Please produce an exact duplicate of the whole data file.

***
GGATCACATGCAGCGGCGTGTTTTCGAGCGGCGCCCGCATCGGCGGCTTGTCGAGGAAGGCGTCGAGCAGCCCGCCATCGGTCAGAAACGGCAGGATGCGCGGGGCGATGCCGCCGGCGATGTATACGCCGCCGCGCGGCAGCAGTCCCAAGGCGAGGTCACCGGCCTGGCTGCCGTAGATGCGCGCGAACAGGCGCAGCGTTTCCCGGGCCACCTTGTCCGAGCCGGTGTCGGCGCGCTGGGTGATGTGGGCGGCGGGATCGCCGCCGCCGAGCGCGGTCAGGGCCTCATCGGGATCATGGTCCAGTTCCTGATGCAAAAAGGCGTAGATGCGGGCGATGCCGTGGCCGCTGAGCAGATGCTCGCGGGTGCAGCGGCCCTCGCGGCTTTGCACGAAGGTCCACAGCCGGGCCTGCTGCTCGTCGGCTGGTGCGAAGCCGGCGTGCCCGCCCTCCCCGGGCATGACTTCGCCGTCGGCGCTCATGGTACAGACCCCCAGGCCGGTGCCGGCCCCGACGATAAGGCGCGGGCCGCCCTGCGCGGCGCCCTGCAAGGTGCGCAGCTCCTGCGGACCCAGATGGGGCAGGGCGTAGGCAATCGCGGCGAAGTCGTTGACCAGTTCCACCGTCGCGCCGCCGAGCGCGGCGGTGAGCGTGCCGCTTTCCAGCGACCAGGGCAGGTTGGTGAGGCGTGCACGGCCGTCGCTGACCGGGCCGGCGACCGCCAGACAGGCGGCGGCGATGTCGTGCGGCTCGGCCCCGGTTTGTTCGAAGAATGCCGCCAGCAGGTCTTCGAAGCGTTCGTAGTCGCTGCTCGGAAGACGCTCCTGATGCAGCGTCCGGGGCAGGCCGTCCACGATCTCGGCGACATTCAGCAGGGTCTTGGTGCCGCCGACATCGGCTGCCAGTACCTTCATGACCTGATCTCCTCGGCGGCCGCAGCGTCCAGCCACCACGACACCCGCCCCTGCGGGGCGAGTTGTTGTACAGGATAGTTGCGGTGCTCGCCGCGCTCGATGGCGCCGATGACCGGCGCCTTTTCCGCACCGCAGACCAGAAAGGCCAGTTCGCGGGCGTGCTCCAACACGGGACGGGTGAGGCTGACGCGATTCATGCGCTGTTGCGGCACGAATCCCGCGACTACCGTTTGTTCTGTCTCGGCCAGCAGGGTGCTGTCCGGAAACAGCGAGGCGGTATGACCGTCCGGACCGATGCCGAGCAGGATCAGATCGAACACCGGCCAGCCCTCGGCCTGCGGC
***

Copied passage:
GGATCACATGCAGCGGCGTGTTTTCGAGCGGCGCCCGCATCGGCGGCTTGTCGAGGAAGGCGTCGAGCAGCCCGCCATCGGTCAGAAACGGCAGGATGCGCGGGGCGATGCCGCCGGCGATGTATACGCCGCCGCGCGGCAGCAGTCCCAAGGCGAGGTCACCGGCCTGGCTGCCGTAGATGCGCGCGAACAGGCGCAGCGTTTCCCGGGCCACCTTGTCCGAGCCGGTGTCGGCGCGCTGGGTGATGTGGGCGGCGGGATCGCCGCCGCCGAGCGCGGTCAGGGCCTCATCGGGATCATGGTCCAGTTCCTGATGCAAAAAGGCGTAGATGCGGGCGATGCCGTGGCCGCTGAGCAGATGCTCGCGGGTGCAGCGGCCCTCGCGGCTTTGCACGAAGGTCCACAGCCGGGCCTGCTGCTCGTCGGCTGGTGCGAAGCCGGCGTGCCCGCCCTCCCCGGGCATGACTTCGCCGTCGGCGCTCATGGTACAGACCCCCAGGCCGGTGCCGGCCCCGACGATAAGGCGCGGGCCGCCCTGCGCGGCGCCCTGCAAGGTGCGCAGCTCCTGCGGACCCAGATGGGGCAGGGCGTAGGCAATCGCGGCGAAGTCGTTGACCAGTTCCACCGTCGCGCCGCCGAGCGCGGCGGTGAGCGTGCCGCTTTCCAGCGACCAGGGCAGGTTGGTGAGGCGTGCACGGCCGTCGCTGACCGGGCCGGCGACCGCCAGACAGGCGGCGGCGATGTCGTGCGGCTCGGCCCCGGTTTGTTCGAAGAATGCCGCCAGCAGGTCTTCGAAGCGTTCGTAGTCGCTGCTCGGAAGACGCTCCTGATGCAGCGTCCGGGGCAGGCCGTCCACGATCTCGGCGACATTCAGCAGGGTCTTGGTGCCGCCGACATCGGCTGCCAGTACCTTCATGACCTGATCTCCTCGGCGGCCGCAGCGTCCAGCCACCACGACACCCGCCCCTGCGGGGCGAGTTGTTGTACAGGATAGTTGCGGTGCTCGCCGCGCTCGATGGCGCCGATGACCGGCGCCTTTTCCGCACCGCAGACCAGAAAGGCCAGTTCGCGGGCGTGCTCCAACACGGGACGGGTGAGGCTGACGCGATTCATGCGCTGTTGCGGCACGAATCCCGCGACTACCGTTTGTTCTGTCTCGGCCAGCAGGGTGCTGTCCGGAAACAGCGAGGCGGTATGACCGTCCGGACCGATGCCGAGCAGGATCAGATCGAACACCGGCCAGCCCTCGGCCTGCGGC